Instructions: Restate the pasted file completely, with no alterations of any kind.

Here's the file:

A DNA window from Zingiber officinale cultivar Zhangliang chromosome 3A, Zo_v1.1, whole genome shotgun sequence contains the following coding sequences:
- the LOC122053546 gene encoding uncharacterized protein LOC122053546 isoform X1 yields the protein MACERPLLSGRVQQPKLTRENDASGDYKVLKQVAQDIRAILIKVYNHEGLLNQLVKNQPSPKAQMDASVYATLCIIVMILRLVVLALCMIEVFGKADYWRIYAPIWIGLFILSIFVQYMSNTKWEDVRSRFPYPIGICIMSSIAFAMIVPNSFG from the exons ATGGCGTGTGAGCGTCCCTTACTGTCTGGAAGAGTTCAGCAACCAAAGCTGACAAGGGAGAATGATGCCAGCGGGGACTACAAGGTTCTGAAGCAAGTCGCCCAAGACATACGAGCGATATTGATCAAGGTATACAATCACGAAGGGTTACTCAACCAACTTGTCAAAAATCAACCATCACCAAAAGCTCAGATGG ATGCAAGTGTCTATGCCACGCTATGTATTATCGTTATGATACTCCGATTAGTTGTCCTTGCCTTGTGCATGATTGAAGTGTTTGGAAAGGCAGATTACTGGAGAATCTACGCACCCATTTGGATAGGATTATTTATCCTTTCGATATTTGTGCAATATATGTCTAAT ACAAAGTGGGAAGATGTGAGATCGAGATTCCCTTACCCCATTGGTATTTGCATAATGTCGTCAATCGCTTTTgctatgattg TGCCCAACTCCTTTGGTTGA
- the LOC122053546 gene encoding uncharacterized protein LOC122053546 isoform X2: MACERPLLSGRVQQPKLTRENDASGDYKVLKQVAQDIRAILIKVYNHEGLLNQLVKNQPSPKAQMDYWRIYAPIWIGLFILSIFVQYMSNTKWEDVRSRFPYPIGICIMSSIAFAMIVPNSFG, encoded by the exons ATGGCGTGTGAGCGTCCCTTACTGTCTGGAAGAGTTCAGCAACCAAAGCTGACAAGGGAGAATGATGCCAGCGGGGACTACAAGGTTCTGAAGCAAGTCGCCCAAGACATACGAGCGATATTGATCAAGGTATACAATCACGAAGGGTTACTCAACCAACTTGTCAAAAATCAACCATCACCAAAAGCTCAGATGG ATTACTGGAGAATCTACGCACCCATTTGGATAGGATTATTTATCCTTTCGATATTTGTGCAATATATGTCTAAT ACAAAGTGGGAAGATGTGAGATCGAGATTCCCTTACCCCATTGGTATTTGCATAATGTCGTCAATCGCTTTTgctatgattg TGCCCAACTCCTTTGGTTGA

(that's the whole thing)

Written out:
A DNA window from Zingiber officinale cultivar Zhangliang chromosome 3A, Zo_v1.1, whole genome shotgun sequence contains the following coding sequences:
- the LOC122053546 gene encoding uncharacterized protein LOC122053546 isoform X1 yields the protein MACERPLLSGRVQQPKLTRENDASGDYKVLKQVAQDIRAILIKVYNHEGLLNQLVKNQPSPKAQMDASVYATLCIIVMILRLVVLALCMIEVFGKADYWRIYAPIWIGLFILSIFVQYMSNTKWEDVRSRFPYPIGICIMSSIAFAMIVPNSFG from the exons ATGGCGTGTGAGCGTCCCTTACTGTCTGGAAGAGTTCAGCAACCAAAGCTGACAAGGGAGAATGATGCCAGCGGGGACTACAAGGTTCTGAAGCAAGTCGCCCAAGACATACGAGCGATATTGATCAAGGTATACAATCACGAAGGGTTACTCAACCAACTTGTCAAAAATCAACCATCACCAAAAGCTCAGATGG ATGCAAGTGTCTATGCCACGCTATGTATTATCGTTATGATACTCCGATTAGTTGTCCTTGCCTTGTGCATGATTGAAGTGTTTGGAAAGGCAGATTACTGGAGAATCTACGCACCCATTTGGATAGGATTATTTATCCTTTCGATATTTGTGCAATATATGTCTAAT ACAAAGTGGGAAGATGTGAGATCGAGATTCCCTTACCCCATTGGTATTTGCATAATGTCGTCAATCGCTTTTgctatgattg TGCCCAACTCCTTTGGTTGA
- the LOC122053546 gene encoding uncharacterized protein LOC122053546 isoform X2: MACERPLLSGRVQQPKLTRENDASGDYKVLKQVAQDIRAILIKVYNHEGLLNQLVKNQPSPKAQMDYWRIYAPIWIGLFILSIFVQYMSNTKWEDVRSRFPYPIGICIMSSIAFAMIVPNSFG, encoded by the exons ATGGCGTGTGAGCGTCCCTTACTGTCTGGAAGAGTTCAGCAACCAAAGCTGACAAGGGAGAATGATGCCAGCGGGGACTACAAGGTTCTGAAGCAAGTCGCCCAAGACATACGAGCGATATTGATCAAGGTATACAATCACGAAGGGTTACTCAACCAACTTGTCAAAAATCAACCATCACCAAAAGCTCAGATGG ATTACTGGAGAATCTACGCACCCATTTGGATAGGATTATTTATCCTTTCGATATTTGTGCAATATATGTCTAAT ACAAAGTGGGAAGATGTGAGATCGAGATTCCCTTACCCCATTGGTATTTGCATAATGTCGTCAATCGCTTTTgctatgattg TGCCCAACTCCTTTGGTTGA